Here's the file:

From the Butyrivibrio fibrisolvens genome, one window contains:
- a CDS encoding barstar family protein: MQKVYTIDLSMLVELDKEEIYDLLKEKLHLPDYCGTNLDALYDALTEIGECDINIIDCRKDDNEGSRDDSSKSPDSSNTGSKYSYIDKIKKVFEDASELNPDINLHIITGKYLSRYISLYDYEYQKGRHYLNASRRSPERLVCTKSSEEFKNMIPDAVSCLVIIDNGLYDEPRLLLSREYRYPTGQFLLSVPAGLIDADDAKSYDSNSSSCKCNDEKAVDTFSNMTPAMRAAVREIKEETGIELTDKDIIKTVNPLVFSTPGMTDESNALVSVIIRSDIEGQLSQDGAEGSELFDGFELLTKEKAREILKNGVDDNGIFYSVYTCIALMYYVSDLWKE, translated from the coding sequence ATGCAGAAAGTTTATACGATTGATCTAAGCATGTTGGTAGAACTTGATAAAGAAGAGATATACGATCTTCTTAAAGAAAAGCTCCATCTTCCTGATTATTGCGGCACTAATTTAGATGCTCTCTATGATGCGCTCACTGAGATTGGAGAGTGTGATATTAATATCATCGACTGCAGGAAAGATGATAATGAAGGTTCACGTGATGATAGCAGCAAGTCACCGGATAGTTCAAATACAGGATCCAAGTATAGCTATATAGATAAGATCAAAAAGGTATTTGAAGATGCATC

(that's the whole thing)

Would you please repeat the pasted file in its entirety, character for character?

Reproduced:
From the Butyrivibrio fibrisolvens genome, one window contains:
- a CDS encoding barstar family protein: MQKVYTIDLSMLVELDKEEIYDLLKEKLHLPDYCGTNLDALYDALTEIGECDINIIDCRKDDNEGSRDDSSKSPDSSNTGSKYSYIDKIKKVFEDASELNPDINLHIITGKYLSRYISLYDYEYQKGRHYLNASRRSPERLVCTKSSEEFKNMIPDAVSCLVIIDNGLYDEPRLLLSREYRYPTGQFLLSVPAGLIDADDAKSYDSNSSSCKCNDEKAVDTFSNMTPAMRAAVREIKEETGIELTDKDIIKTVNPLVFSTPGMTDESNALVSVIIRSDIEGQLSQDGAEGSELFDGFELLTKEKAREILKNGVDDNGIFYSVYTCIALMYYVSDLWKE, translated from the coding sequence ATGCAGAAAGTTTATACGATTGATCTAAGCATGTTGGTAGAACTTGATAAAGAAGAGATATACGATCTTCTTAAAGAAAAGCTCCATCTTCCTGATTATTGCGGCACTAATTTAGATGCTCTCTATGATGCGCTCACTGAGATTGGAGAGTGTGATATTAATATCATCGACTGCAGGAAAGATGATAATGAAGGTTCACGTGATGATAGCAGCAAGTCACCGGATAGTTCAAATACAGGATCCAAGTATAGCTATATAGATAAGATCAAAAAGGTATTTGAAGATGCATC